by Nicholas Royle
Nicely formed analysis of a very significant and tricky figure. It provides an effective introduction to Derrida’s life, writings and legacy, and does so by uniquely presenting some of the more striking elements of his appraoch. Royle makes use of fluid and at points impressionist writint, drawing attention to aspects like Derrida’s use of humor as a technique and his professed inability to write analysis of Beckett. The volume is far more than the usual general survey, and is a significant work of theory in its own account. Brilliant, amusing, interesting and thought-provoking, this book is everything that it should be.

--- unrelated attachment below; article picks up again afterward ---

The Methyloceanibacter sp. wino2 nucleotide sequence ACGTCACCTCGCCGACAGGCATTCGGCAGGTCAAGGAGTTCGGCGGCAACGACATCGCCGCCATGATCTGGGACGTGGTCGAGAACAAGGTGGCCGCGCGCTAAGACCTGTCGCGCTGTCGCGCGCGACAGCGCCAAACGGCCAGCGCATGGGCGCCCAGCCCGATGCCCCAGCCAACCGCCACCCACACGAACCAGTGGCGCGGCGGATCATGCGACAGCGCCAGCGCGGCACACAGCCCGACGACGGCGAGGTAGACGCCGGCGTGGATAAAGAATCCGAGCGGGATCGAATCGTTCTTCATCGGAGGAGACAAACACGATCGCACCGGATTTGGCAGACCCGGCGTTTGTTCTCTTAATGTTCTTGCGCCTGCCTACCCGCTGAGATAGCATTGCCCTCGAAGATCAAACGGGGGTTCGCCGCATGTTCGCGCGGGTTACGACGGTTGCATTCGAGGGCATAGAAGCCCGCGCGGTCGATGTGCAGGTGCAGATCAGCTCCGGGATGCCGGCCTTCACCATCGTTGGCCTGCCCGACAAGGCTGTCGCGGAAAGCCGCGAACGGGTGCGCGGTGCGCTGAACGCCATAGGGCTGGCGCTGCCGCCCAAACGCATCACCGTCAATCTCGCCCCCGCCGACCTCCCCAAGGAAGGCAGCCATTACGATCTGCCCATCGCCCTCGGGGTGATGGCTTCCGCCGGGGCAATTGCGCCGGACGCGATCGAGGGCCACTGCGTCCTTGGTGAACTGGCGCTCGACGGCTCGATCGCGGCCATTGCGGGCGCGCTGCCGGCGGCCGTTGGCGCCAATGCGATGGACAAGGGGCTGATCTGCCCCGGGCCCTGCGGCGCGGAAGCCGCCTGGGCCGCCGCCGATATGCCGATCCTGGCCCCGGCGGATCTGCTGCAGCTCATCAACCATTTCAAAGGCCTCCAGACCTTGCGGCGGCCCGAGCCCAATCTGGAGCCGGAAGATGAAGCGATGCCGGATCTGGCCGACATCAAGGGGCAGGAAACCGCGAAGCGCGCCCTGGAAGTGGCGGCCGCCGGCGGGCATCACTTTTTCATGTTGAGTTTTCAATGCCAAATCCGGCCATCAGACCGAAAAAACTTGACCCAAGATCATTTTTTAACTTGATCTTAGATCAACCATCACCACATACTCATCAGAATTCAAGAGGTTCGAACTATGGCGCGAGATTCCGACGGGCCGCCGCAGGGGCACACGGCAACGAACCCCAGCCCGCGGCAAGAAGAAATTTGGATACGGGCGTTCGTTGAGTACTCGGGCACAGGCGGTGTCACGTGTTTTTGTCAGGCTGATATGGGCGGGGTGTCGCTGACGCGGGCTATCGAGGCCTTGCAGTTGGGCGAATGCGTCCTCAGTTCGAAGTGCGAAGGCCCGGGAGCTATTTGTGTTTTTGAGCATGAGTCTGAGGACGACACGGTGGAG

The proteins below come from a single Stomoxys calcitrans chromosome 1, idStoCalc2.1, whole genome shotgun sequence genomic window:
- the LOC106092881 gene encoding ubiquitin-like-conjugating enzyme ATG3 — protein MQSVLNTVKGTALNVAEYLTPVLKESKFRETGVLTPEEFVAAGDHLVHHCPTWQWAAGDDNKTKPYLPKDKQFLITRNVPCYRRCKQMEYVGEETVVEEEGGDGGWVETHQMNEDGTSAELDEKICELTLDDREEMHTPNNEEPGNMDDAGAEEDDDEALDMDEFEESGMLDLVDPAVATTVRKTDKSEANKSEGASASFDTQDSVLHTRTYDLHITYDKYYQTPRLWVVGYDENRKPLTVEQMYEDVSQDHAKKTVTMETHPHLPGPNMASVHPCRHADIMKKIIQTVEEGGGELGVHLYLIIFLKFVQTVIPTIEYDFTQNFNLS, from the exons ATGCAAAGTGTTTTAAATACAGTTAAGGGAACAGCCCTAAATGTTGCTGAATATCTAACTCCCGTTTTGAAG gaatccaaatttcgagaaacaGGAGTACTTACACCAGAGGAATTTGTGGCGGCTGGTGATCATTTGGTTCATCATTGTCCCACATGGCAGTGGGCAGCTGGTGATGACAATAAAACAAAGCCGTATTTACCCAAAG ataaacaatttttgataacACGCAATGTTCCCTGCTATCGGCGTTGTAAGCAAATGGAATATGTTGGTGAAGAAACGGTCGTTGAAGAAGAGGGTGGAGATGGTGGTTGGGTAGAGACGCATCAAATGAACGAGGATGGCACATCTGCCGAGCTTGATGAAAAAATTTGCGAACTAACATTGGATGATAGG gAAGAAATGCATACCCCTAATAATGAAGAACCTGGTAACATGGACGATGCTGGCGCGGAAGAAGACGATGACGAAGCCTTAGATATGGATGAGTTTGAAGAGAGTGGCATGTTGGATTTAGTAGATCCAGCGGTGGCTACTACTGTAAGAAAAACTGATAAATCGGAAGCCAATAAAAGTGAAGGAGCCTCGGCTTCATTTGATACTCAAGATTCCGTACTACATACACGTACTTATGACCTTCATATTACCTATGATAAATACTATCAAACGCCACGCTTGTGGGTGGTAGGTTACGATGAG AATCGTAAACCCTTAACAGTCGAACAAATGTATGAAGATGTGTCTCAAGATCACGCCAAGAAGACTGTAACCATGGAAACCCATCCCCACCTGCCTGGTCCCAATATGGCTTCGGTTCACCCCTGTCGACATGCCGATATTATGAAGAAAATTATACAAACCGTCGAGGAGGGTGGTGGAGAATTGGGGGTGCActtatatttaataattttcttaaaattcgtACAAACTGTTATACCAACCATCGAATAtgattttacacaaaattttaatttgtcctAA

Better than: Shattered Pasts by Konrad Jarausch
Worse than: Gender Trouble by Judith Butler